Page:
Advanced Computing in the Age of AI | Thursday, April 18, 2024

Catalina Sea Ranch Dives Into Aquaculture – and IoT 

(Source: Catalina Sea Farm)

Just off the coast of Northern California, the Catalina Sea Ranch is starting to grow mussels – and an IoT-fueled bumper crop of data about aquaculture, mollusks, and the Pacific Ocean.

The offshore shellfish ranch, the first to get federal authority to operate in United States' waters, intends to increase commercial shellfish aquaculture, while simultaneously increasing the health of the ecosystem. To accomplish – and prove – this, the ranch uses a growing number of off-the-shelf and custom Internet of Things (IoT) technologies, CEO Phil Cruver told EnterpriseTech. The underwater ranch is fast becoming both an experiment in cultivating shellfish and IoT, as Sea Ranch invites in more partners from across the technology spectrum.

In addition to building its oceanic ranch, Catalina Ranch is diving into "marine big data," said Cruver, a science that uses real-time and historical data about the ocean's environment to understand short- and long-term trends, anticipate problems, and develop mitigation steps for immediate corrective actions to these manmade or natural issues. This data also will help federal agencies – such as the National Marine Fisheries Service (NAFS) arm of the National Oceanic and Atmospheric Administration (NOAA) – address fishing limits, marine planning, and sustainable offshore aquaculture, according to the ranch. The concept has many supporters: The U.S. has an $11.2 billion seafood deficit and imports 91 percent (by value) of the seafood consumers eat, according to NMFS.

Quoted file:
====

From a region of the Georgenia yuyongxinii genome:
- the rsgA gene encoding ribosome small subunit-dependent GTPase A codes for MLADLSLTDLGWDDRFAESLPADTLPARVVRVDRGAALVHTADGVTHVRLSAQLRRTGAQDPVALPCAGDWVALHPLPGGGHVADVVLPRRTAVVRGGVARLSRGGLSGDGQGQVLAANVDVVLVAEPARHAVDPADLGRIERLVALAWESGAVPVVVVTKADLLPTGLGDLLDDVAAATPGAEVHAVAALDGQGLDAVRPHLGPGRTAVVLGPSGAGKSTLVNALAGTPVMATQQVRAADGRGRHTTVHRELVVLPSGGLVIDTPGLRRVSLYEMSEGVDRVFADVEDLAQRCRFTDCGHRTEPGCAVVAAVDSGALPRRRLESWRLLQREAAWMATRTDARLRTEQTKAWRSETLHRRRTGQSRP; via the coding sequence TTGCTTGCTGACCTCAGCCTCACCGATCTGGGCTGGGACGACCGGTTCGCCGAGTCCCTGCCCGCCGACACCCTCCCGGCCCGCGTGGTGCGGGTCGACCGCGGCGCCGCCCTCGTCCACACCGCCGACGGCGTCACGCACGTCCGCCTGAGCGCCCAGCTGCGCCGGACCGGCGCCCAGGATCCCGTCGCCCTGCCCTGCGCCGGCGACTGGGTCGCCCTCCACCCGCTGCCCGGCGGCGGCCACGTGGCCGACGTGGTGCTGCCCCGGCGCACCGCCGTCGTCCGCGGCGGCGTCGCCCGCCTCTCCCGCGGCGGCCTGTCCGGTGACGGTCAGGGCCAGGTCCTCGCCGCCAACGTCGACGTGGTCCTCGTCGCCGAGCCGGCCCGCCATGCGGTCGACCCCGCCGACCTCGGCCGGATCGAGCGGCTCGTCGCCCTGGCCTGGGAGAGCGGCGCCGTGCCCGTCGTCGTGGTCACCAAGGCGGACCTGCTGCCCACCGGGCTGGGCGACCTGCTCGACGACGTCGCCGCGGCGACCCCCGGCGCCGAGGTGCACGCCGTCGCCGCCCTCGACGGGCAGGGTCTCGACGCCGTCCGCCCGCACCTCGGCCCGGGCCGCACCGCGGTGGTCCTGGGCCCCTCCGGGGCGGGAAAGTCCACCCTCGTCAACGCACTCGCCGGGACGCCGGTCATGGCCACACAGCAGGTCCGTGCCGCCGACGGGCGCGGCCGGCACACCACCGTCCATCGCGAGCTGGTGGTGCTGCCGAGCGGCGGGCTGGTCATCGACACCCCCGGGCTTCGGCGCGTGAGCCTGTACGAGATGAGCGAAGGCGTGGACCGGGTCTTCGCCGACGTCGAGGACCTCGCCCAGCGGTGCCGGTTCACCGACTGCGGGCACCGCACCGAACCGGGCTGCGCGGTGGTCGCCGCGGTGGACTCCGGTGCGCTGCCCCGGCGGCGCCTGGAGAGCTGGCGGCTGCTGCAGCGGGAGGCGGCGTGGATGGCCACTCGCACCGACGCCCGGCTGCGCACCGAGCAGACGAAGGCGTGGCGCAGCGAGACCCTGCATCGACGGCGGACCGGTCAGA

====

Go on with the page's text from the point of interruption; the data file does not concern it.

Catch of the Day: IoT

Sea Ranch is attracting as much attention from the technology industry as the restaurant business.

Verizon signed on early to provide its wireless LTE network as the communications backbone for the sensors, devices, and laptops converging on the watery acreage, Cruver said. Today, the ranch grows mussels in 100 acres six miles from land; it plans to expand to about 1,000 acres, he said. Sea Ranch places mussel seeds on 30-foot lines hung from buoys, which are then anchored to the ocean bed via newly developed screw anchors that do not disrupt sea life.

The ranch relies on external consultants and an array of technology partners for its expanding use of other new and established technologies to monitor and support the mussels and its goal. In fact, Sea Ranch's adoption of IoT components such as robots and sensors and use of analytics simplified fundraising, recalled Cruver.

"For the last couple of years, we raised just over $1 million for the mussel ranch. That was so difficult. But if you say marine big data, ocean Internet of things, everyone wants to climb on that," he said. "People say if you get a small sliver, this could be really big. It certainly is a lot more attractive, more sexy [than mussels]."

(Source: Catalina Sea Ranch)

Setting up a router (Source: Catalina Sea Ranch)

Using a former NOAA buoy as its platform, the ranch set up the truck-size platform with sensors, radar, router, and video camera. The router sends data from the buoy, sensors, and other devices to Verizon's Terremark cloud so Sea Ranch and other authorized researchers – such as local university faculty and students – can access it, said Cruver. The radar and video capture sea life and maintain security, alerting staff to human interference so Sea Ranch can call the U.S. Coast Guard, he added.